The player needs a mechanism for media selection and source selection. It must also deal with the problem of address allocation, particularly with respect to uniqueness. The player must deal with merging multiple media and multiple sources of each media, and try and address the problem of multiple sources coming from a single host.
The player has to play each of the sources in a synchronised way. It has to cope with the fact that the recorder may have started before any data arrived for a particular source. We observe that there is a different delay between when the recording started and when data arrived for each source, and for each media. This delay is shown in figure 9.15. The delay between the recording start time and the arrival of the first packet may be very significant; running into hours. To avoid players replicating this huge delay it is possible for the player to determine the minimum time between the recording start time and the arrival of the first packet for all the sources, and then to skip this amount of time during playback. Using this mechanism at least one source would start to play immediately.
For a simple playback a player can join a multicast address, read data from an index and send packets onto the network with the same inter-packet gap as when they were recorded. If there is more than one index then the data from each of the indexes has to be multiplexed onto the same multicast address. It is the responsibility of the receiving tool to determine the source stream, but this can be problematic as all data seems to come from one IP source.
When a recording has session messages a specialised player is needed to accommodate these. Whilst this special player is sending data packets to one port, the session messages, or a modified form of them, should be played back onto the session message port. With the addition of session messages in the player, the receiving tool has a better chance to determine the source as extra information is available.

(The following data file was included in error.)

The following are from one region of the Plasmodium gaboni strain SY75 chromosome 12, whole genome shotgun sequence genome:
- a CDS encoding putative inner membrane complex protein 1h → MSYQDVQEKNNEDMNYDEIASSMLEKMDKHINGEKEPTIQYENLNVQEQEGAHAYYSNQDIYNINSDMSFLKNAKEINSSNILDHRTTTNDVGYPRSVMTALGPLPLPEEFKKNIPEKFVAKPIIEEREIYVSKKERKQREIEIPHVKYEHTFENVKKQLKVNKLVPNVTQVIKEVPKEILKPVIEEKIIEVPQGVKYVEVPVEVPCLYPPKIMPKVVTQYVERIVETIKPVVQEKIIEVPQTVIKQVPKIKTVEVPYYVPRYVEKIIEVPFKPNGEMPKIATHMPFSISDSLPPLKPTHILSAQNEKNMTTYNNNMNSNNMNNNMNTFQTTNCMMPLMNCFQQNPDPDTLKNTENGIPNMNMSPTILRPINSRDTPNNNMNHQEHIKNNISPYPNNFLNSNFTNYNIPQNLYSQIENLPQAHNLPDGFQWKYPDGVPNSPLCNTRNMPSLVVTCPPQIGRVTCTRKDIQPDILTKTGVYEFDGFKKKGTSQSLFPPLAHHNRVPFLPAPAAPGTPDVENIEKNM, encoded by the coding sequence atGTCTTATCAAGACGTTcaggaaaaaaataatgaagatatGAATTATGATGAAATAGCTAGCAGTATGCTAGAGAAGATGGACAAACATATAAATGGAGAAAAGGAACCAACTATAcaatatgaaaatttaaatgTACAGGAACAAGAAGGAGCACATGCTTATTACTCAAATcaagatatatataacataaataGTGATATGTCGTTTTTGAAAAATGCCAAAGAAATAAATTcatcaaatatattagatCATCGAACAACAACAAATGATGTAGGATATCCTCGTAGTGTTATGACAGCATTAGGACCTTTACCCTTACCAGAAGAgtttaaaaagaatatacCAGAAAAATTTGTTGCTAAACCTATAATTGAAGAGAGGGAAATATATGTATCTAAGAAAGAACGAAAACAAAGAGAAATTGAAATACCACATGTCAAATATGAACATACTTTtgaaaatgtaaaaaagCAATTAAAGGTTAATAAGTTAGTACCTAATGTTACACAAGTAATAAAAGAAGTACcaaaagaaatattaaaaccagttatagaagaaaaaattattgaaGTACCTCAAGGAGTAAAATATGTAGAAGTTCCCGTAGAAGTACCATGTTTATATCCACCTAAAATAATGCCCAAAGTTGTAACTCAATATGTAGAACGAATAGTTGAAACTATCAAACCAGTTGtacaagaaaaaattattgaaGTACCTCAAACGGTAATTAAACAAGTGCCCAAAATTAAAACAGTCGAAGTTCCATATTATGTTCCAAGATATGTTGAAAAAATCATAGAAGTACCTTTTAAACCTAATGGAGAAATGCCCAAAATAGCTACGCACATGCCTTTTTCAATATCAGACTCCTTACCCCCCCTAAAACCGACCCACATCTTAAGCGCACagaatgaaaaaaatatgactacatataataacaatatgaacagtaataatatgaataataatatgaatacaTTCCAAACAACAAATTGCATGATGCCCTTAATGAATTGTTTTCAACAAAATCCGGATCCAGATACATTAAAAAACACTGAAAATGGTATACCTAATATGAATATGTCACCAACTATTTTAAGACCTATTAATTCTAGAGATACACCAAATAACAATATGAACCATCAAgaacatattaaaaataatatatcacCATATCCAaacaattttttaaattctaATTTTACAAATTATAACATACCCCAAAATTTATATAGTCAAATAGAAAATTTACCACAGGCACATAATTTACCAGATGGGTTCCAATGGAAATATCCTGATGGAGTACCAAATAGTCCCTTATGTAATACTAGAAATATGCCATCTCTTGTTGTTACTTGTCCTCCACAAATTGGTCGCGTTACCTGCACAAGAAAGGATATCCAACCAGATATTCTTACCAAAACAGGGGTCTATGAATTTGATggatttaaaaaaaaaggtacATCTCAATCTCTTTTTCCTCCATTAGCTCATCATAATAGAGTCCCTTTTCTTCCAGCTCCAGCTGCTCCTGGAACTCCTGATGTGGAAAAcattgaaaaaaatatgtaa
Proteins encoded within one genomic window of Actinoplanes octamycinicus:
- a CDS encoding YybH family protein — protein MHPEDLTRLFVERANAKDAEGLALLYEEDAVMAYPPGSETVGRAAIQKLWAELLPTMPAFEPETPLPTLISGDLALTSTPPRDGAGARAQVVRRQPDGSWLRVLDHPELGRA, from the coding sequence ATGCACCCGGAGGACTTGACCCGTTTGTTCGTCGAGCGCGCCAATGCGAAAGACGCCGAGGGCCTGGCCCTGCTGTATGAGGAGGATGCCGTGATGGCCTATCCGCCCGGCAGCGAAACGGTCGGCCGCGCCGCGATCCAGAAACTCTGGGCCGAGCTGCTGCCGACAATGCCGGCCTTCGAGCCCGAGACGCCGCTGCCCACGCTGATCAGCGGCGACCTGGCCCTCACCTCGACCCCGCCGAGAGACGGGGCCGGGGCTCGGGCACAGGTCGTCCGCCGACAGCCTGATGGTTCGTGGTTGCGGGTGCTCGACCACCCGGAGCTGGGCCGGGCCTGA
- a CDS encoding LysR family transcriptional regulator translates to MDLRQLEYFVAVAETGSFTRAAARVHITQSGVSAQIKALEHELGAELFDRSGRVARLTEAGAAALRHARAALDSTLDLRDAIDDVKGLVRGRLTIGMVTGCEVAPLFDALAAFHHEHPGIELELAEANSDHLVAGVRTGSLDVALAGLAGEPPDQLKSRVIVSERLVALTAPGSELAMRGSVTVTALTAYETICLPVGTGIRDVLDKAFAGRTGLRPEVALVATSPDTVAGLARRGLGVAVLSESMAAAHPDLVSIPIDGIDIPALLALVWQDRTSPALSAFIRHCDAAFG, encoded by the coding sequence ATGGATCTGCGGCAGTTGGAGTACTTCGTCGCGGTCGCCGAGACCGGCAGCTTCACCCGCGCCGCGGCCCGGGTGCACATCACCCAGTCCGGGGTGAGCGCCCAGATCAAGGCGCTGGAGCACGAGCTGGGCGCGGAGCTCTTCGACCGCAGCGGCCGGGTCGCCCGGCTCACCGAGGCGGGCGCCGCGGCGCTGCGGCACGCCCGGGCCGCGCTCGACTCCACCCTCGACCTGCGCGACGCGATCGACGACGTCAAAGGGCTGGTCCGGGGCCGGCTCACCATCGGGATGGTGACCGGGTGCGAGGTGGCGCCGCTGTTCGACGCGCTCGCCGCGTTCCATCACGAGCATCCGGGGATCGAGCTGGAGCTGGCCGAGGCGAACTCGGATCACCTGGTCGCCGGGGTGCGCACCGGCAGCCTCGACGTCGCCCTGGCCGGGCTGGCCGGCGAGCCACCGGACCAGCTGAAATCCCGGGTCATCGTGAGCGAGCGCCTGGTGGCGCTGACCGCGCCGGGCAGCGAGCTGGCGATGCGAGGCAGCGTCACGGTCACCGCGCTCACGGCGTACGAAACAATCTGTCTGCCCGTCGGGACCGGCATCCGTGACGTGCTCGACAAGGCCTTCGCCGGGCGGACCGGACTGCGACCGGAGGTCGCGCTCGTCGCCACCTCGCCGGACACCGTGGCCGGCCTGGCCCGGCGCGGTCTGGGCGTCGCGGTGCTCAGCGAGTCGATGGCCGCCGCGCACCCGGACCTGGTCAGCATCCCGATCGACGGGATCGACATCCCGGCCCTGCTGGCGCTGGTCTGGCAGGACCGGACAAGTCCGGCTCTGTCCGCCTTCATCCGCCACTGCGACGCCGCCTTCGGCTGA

As some media use RTP for transmission special recorders can utilize the sender timestamps in the RTP packets. Similarly, special players can be made to do the same. In this way, a special RTP recorder-player pair can be devised which can send data back to the network independently of the way it arrived at the recorder, but with respect to the timestamps at the sender. Also, RTP has source identification that is independent of the IP source so there is no reliance on where data came from. This is beneficial for a system as each RTP source will have a different RTP source identifier even though all the packets come from the one player. However, not all tools currently utilize the RTP source identification correctly which undermines its usefulness.
If recorders can deal with RTP together with cross-media calibration, then the players also need to deal with it. This too will involve even more specialisation in the player. It is of particular note that cross-media calibration requires the media tools to participate in the scheme as well as recorders and players.
Because the user can create new indexes after the recording has finished it is necessary to have special players that accommodate this feature too. This type of player has to know how to player indexes that contain index references rather than just data packets. Once these players have been devised then it will be possible to have playback via time synchronised indexes. Such indexes have elements for regular time intervals rather than having elements for when packets arrive. These players will be able to skip backwards and forwards in time across every media and every source because each index element will address a constant time interval as opposed to the raw indexes which are recorded at irregular intervals.
Next: Command Propagation Up: Recording Previous: The Recorder Jon CROWCROFT